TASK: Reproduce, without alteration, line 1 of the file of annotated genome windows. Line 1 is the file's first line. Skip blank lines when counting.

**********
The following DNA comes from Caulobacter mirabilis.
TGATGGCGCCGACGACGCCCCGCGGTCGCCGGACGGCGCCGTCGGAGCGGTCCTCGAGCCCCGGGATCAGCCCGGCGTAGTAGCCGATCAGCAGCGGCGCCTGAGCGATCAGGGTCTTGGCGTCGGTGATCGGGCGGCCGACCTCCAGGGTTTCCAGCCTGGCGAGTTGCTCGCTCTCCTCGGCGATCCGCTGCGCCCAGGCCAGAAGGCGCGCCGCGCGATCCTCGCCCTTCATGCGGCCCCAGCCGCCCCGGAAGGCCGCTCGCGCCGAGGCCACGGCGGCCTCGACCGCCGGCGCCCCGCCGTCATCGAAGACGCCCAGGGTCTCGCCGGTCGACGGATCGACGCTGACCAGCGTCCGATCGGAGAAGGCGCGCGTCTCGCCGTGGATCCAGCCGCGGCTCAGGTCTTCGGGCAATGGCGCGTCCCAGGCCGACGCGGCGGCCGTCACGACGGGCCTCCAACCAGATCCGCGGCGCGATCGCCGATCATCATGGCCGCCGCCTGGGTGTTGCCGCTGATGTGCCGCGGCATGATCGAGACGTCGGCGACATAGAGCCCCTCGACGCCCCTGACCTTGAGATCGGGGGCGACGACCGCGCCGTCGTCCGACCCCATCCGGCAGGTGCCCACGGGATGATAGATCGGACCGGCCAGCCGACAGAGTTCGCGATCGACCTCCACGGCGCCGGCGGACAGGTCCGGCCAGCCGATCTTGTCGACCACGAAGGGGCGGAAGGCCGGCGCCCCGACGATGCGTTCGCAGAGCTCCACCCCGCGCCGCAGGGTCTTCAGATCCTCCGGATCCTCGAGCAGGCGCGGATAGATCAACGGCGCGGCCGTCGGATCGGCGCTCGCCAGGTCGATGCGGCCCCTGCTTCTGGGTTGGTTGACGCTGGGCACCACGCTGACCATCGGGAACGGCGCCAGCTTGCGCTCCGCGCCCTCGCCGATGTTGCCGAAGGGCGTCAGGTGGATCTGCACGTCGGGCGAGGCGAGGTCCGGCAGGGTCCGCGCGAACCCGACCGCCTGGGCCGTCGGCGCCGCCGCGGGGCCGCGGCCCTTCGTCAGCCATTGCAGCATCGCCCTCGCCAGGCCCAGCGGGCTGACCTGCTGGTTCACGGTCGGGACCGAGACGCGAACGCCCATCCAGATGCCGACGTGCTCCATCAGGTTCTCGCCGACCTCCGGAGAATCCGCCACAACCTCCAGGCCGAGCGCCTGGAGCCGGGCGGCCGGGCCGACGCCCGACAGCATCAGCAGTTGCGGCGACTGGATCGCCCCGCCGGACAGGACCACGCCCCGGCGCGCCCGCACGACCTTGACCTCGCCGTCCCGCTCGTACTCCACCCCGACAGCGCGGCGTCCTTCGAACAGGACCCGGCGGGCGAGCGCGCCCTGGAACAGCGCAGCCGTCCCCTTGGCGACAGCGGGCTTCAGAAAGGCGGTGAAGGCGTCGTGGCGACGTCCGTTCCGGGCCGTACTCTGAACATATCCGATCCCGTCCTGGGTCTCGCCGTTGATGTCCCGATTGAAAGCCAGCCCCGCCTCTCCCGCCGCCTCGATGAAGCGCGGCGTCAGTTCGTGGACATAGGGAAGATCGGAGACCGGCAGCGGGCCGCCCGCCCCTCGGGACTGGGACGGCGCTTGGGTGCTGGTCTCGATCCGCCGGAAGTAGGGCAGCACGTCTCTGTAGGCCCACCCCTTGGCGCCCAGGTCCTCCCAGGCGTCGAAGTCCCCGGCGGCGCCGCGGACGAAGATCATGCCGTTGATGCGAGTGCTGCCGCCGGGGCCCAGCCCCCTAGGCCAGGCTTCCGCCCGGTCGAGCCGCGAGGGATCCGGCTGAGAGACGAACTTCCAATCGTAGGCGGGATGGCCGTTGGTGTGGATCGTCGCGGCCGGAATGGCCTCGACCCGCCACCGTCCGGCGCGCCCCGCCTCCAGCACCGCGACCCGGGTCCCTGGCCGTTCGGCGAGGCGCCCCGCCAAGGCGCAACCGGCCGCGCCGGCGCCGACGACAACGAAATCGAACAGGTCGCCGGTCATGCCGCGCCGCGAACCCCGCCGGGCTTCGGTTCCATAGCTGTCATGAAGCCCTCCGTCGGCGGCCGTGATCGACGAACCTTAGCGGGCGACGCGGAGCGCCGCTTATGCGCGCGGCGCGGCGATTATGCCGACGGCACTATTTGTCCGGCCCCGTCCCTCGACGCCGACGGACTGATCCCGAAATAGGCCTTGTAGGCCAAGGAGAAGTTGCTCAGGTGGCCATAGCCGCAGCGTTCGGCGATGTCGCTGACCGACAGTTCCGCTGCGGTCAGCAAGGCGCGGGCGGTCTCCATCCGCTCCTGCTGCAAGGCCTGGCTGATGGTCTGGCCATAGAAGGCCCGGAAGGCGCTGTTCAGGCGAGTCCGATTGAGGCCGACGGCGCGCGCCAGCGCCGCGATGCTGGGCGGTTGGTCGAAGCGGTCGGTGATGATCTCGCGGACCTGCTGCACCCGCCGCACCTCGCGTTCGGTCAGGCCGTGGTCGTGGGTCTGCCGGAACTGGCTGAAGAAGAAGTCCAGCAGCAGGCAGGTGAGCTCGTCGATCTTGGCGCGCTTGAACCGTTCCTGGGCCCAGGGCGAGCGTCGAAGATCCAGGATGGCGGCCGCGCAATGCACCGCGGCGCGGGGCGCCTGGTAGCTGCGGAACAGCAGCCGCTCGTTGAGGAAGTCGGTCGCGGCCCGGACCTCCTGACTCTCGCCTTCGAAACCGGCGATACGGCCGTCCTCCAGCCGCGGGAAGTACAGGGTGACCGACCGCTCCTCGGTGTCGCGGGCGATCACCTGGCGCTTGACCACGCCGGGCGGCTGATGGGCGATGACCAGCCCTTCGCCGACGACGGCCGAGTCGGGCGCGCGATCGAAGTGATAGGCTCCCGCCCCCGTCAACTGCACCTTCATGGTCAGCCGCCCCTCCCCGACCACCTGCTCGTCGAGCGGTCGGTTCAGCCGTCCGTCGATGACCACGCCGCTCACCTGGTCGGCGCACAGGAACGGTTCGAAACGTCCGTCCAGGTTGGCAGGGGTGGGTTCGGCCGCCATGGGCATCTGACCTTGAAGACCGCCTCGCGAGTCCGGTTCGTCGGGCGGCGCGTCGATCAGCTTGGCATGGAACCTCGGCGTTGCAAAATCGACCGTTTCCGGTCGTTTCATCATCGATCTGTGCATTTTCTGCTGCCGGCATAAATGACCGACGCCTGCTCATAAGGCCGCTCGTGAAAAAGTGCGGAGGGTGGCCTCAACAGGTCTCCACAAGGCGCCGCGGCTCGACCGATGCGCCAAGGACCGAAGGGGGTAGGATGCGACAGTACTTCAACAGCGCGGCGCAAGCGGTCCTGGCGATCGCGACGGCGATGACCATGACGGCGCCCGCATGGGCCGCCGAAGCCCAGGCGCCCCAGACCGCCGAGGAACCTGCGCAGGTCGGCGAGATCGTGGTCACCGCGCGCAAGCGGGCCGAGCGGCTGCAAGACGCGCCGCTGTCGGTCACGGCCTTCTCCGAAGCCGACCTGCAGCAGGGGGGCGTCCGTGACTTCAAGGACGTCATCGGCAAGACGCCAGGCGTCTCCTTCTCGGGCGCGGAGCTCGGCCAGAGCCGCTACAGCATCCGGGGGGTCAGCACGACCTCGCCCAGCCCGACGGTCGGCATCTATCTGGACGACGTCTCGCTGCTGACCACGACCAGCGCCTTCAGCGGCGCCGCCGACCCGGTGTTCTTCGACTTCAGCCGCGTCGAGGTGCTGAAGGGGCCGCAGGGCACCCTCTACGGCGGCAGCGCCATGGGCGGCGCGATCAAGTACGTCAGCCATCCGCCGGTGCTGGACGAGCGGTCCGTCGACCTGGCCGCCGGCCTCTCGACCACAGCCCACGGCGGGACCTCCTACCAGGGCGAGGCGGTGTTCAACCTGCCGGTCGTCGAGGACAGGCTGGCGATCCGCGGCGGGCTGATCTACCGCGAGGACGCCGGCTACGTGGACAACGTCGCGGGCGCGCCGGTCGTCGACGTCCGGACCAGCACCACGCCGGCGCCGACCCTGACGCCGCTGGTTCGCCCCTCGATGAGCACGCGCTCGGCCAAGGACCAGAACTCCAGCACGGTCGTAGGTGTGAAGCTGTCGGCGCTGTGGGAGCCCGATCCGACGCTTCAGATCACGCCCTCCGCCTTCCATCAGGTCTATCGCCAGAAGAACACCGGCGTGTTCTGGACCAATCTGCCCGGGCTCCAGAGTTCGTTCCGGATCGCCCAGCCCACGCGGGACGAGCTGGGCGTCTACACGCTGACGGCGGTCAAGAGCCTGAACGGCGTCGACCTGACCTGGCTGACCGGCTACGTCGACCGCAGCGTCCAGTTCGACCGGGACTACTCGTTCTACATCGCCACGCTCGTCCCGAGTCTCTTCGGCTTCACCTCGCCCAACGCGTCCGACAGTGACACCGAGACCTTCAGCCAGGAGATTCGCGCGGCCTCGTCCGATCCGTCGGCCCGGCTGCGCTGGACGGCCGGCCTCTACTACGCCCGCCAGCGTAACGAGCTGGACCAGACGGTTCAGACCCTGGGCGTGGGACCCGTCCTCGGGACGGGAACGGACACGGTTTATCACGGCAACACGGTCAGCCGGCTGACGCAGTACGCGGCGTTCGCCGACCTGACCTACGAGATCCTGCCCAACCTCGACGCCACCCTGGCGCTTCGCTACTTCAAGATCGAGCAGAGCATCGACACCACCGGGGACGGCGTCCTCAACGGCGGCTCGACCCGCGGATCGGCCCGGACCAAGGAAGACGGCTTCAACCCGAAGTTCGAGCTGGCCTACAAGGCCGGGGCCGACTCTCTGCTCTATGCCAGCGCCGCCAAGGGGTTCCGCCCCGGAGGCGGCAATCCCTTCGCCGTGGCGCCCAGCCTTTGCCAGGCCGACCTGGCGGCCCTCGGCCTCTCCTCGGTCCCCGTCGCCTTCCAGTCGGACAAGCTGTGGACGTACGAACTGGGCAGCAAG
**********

The following DNA comes from Caulobacter mirabilis.